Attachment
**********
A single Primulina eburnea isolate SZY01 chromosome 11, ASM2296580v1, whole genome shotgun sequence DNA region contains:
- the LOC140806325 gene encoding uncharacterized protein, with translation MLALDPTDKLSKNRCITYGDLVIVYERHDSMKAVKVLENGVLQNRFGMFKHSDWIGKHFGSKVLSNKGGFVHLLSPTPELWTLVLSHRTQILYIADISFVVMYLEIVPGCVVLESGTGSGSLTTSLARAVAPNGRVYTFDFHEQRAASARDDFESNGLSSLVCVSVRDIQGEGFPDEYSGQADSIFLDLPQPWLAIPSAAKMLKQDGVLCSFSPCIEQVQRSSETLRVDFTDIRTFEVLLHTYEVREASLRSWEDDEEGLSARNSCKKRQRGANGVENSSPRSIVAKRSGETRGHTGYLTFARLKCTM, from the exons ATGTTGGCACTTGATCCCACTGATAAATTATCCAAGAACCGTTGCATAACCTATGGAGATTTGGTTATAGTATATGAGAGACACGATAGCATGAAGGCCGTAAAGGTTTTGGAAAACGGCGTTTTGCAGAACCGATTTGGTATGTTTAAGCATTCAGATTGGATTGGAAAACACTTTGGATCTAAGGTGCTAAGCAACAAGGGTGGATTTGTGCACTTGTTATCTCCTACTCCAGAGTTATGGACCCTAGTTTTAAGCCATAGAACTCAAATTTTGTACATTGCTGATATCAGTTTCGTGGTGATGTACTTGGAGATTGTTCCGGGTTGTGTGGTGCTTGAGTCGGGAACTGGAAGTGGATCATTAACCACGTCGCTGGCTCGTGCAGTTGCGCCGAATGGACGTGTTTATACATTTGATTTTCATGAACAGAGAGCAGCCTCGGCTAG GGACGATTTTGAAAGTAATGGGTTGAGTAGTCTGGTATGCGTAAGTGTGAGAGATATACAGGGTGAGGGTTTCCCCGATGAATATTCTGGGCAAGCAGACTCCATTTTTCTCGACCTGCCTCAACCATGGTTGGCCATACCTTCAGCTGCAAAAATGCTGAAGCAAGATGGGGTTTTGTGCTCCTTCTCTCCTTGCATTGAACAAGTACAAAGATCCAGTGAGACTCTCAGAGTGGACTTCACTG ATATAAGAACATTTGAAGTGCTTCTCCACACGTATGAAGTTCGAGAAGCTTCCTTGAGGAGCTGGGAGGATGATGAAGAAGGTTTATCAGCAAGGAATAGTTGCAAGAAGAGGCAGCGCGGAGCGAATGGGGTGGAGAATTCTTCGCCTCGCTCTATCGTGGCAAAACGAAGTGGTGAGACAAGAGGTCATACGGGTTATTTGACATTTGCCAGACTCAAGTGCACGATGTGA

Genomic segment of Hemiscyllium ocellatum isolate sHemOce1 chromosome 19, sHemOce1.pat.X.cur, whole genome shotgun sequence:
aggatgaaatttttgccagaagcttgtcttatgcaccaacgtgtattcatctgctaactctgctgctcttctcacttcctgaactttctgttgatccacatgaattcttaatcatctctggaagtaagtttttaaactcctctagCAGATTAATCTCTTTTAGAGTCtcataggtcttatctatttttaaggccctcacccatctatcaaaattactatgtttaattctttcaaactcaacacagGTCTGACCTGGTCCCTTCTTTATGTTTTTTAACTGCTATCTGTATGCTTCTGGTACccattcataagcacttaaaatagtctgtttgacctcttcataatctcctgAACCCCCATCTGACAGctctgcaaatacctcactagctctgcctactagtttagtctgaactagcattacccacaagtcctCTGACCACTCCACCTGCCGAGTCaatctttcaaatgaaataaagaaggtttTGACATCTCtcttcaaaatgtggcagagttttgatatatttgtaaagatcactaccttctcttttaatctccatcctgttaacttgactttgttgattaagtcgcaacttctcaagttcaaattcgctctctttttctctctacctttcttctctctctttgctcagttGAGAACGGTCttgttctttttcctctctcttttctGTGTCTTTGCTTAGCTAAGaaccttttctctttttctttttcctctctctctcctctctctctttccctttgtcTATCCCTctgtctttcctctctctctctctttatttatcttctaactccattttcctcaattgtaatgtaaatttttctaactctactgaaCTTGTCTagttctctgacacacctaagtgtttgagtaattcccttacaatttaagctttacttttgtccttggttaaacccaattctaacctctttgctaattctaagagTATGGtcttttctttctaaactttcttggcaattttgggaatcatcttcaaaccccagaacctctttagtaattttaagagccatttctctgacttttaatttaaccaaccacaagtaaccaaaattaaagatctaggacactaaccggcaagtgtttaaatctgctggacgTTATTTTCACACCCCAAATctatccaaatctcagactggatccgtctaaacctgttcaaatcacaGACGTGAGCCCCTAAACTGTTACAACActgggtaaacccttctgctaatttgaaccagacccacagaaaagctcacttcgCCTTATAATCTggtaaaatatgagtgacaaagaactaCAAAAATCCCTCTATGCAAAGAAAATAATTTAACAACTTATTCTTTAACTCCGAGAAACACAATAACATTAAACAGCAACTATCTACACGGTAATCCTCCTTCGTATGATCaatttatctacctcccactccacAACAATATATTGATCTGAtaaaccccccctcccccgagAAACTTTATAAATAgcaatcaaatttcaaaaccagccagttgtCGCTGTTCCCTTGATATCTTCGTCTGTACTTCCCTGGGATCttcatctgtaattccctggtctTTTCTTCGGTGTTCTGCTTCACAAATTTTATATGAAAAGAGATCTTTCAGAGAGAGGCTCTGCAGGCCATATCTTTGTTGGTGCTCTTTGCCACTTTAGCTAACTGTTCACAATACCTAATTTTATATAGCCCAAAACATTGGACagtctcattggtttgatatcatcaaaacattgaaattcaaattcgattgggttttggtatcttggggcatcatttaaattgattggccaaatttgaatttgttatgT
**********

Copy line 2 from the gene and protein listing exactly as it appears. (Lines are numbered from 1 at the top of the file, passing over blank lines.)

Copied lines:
- the LOC140806325 gene encoding uncharacterized protein, with translation MLALDPTDKLSKNRCITYGDLVIVYERHDSMKAVKVLENGVLQNRFGMFKHSDWIGKHFGSKVLSNKGGFVHLLSPTPELWTLVLSHRTQILYIADISFVVMYLEIVPGCVVLESGTGSGSLTTSLARAVAPNGRVYTFDFHEQRAASARDDFESNGLSSLVCVSVRDIQGEGFPDEYSGQADSIFLDLPQPWLAIPSAAKMLKQDGVLCSFSPCIEQVQRSSETLRVDFTDIRTFEVLLHTYEVREASLRSWEDDEEGLSARNSCKKRQRGANGVENSSPRSIVAKRSGETRGHTGYLTFARLKCTM, from the exons ATGTTGGCACTTGATCCCACTGATAAATTATCCAAGAACCGTTGCATAACCTATGGAGATTTGGTTATAGTATATGAGAGACACGATAGCATGAAGGCCGTAAAGGTTTTGGAAAACGGCGTTTTGCAGAACCGATTTGGTATGTTTAAGCATTCAGATTGGATTGGAAAACACTTTGGATCTAAGGTGCTAAGCAACAAGGGTGGATTTGTGCACTTGTTATCTCCTACTCCAGAGTTATGGACCCTAGTTTTAAGCCATAGAACTCAAATTTTGTACATTGCTGATATCAGTTTCGTGGTGATGTACTTGGAGATTGTTCCGGGTTGTGTGGTGCTTGAGTCGGGAACTGGAAGTGGATCATTAACCACGTCGCTGGCTCGTGCAGTTGCGCCGAATGGACGTGTTTATACATTTGATTTTCATGAACAGAGAGCAGCCTCGGCTAG GGACGATTTTGAAAGTAATGGGTTGAGTAGTCTGGTATGCGTAAGTGTGAGAGATATACAGGGTGAGGGTTTCCCCGATGAATATTCTGGGCAAGCAGACTCCATTTTTCTCGACCTGCCTCAACCATGGTTGGCCATACCTTCAGCTGCAAAAATGCTGAAGCAAGATGGGGTTTTGTGCTCCTTCTCTCCTTGCATTGAACAAGTACAAAGATCCAGTGAGACTCTCAGAGTGGACTTCACTG ATATAAGAACATTTGAAGTGCTTCTCCACACGTATGAAGTTCGAGAAGCTTCCTTGAGGAGCTGGGAGGATGATGAAGAAGGTTTATCAGCAAGGAATAGTTGCAAGAAGAGGCAGCGCGGAGCGAATGGGGTGGAGAATTCTTCGCCTCGCTCTATCGTGGCAAAACGAAGTGGTGAGACAAGAGGTCATACGGGTTATTTGACATTTGCCAGACTCAAGTGCACGATGTGA